There’s a beautiful smell in Chicago that exists only for me.
That’s not metaphor, hyperbole, or fiction. I am genuinely and completely convinced that I am the only person in the entire city that can smell it.
The Smell in question I’ve gathered deep in my nose and mouth and lungs for the four years I’ve lived here. My first encounters with it were on the long and poetic nighttime walks I took along Roscoe Street during my first summer in the city. Later I discovered entire pockets of the Smell in the overgrown gardens of Ravenswood, which perfumed my monthly walks to the Metra Union Pacific North line. I’ve smelled the Smell hundreds of times since, during summer, often near gardens, mostly alone but not always.
When I’m alone the Smell stops me in my tracks. I close my eyes and inhale as deeply as possible for as long as the Smell lingers, which is never more than a few seconds.
When I’m with friends I’ll cry out, “Do you smell that? Can’t you smell the Smell I’m smelling?” And invariably my friends will say, “No, we can’t, what the fuck are you talking about?” and give me quizzical looks like I am the one who is mad, like I am the one who is lost. And then I’ll close my eyes, forget I’m not alone, and suck wind.
Attempts to describe the Smell escape me. Words, as with so many non-visual sensations, cannot do it justice. But, in essence: the smell is deeply floral, a cousin to the after-the-rain-stops smell that sprouts from the earth (also known as petrichor). But my Smell is all flowers, an ocean of flowers, more intense by orders of magnitude. It has been known to knock me off my bicycle. When I smell it, I feel how a honeybee must feel when the first spring honeysuckle burrows into its fuzzy little nostrils or however that works. The Smell feels purposeful. If I’m drunk, divine.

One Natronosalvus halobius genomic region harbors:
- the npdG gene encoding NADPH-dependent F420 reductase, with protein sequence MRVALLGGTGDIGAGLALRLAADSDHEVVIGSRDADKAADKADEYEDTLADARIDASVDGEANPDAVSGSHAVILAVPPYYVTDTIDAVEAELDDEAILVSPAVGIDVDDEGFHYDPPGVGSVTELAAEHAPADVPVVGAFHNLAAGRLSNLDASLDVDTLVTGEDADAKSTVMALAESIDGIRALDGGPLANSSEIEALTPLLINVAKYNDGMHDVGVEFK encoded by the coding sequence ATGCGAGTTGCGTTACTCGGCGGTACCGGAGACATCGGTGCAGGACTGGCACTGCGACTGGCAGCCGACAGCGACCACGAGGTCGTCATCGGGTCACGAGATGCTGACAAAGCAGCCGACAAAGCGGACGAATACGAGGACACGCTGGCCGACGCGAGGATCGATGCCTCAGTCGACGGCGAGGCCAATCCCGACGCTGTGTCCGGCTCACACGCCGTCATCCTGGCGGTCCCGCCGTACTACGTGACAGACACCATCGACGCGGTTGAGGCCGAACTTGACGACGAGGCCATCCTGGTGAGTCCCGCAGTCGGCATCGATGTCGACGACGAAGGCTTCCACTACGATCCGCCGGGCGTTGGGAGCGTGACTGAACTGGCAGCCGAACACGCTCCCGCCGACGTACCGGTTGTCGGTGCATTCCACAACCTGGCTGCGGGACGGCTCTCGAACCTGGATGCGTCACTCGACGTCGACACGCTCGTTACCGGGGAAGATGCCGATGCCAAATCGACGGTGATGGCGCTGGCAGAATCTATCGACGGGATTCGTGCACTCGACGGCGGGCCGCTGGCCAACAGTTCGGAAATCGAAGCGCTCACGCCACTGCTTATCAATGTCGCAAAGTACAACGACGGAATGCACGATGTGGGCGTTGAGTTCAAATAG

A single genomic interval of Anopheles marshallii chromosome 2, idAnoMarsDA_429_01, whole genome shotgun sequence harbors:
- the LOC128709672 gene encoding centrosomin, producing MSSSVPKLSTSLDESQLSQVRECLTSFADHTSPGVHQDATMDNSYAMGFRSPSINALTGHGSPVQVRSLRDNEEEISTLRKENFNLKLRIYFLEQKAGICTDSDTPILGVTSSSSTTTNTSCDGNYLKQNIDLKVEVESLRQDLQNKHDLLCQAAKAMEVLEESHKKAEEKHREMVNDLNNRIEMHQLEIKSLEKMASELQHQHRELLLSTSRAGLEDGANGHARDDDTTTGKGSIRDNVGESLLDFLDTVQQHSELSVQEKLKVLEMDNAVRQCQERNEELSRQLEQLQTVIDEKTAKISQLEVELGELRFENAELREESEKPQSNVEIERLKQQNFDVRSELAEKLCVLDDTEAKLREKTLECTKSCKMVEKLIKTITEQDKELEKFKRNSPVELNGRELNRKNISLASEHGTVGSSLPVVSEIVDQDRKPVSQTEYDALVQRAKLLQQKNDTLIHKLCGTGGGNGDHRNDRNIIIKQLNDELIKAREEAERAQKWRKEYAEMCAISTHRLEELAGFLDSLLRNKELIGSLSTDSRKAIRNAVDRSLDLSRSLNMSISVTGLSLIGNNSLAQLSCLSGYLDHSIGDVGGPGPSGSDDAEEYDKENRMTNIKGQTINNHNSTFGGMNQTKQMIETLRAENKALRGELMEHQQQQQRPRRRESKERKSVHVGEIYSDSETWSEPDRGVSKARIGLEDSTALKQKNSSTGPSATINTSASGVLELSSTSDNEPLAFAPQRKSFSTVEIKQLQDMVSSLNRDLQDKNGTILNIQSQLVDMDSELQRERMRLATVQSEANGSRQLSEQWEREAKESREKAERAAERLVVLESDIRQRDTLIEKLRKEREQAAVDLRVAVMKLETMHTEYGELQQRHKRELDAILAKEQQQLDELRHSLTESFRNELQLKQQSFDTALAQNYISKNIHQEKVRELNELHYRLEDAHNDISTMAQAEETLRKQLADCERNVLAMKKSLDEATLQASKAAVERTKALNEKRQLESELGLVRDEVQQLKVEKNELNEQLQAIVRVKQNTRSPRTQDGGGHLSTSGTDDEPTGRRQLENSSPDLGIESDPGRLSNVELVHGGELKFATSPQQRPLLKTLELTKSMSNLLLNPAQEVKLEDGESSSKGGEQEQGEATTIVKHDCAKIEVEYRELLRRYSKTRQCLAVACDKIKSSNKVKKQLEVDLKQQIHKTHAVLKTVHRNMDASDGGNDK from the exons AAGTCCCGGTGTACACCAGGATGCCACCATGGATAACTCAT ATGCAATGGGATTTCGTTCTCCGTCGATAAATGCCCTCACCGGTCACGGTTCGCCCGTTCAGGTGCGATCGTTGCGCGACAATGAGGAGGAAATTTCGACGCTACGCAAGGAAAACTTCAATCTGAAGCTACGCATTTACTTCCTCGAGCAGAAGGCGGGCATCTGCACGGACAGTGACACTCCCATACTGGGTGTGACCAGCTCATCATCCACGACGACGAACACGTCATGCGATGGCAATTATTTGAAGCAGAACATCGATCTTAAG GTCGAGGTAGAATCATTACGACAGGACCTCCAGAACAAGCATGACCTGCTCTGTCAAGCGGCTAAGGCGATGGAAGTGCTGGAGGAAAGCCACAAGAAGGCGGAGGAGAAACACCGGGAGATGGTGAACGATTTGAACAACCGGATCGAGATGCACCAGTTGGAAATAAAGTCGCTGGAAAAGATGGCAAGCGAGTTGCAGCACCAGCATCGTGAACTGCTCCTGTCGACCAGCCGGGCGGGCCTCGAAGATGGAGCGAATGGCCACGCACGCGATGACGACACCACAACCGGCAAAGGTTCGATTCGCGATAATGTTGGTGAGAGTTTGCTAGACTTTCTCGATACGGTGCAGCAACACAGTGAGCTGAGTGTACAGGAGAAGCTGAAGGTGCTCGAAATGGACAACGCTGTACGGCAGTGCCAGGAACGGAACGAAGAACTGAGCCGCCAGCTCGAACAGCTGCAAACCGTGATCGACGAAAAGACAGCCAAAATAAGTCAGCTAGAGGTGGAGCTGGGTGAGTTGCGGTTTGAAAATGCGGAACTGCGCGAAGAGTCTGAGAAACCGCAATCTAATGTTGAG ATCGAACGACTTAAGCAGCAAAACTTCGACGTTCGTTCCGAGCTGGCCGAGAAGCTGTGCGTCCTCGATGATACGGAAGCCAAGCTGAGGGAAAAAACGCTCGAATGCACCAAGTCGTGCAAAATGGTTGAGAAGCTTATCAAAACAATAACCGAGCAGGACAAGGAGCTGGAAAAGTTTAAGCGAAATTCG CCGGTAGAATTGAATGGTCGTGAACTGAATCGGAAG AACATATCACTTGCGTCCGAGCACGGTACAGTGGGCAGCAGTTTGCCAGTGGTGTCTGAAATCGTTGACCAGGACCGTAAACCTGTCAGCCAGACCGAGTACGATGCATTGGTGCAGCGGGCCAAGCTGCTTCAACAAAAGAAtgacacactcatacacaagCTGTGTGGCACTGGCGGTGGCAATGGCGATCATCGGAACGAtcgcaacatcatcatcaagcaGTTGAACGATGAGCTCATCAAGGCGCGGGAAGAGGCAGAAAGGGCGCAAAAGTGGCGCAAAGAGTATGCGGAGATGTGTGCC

The Smell lives on the wind, which perhaps explains why other people can’t smell it. It travels around the city like dandelion spores. This summer I’ve tried to map it, writing down coordinates in my iPhone’s notepad after I’ve come to from a Smell-induced reverie. But mapping these encounters has done little to pinpoint what I like to think of, in dreams, as the Heartflower—the prophesied fountainhead of the Smell.
What I ask of you, dear reader, is that next time you’re strolling down a lush Ravenswood avenue on a hot summer’s night, open your nose—and your heart—to the Smell. And if you should smell it, seek me out. For we have much to discuss.
If no one else should ever smell the Smell but me, then it is my burden to bear, and bear it I shall until my dying day, which might arrive quite soon if this is all the result of a brain tumor.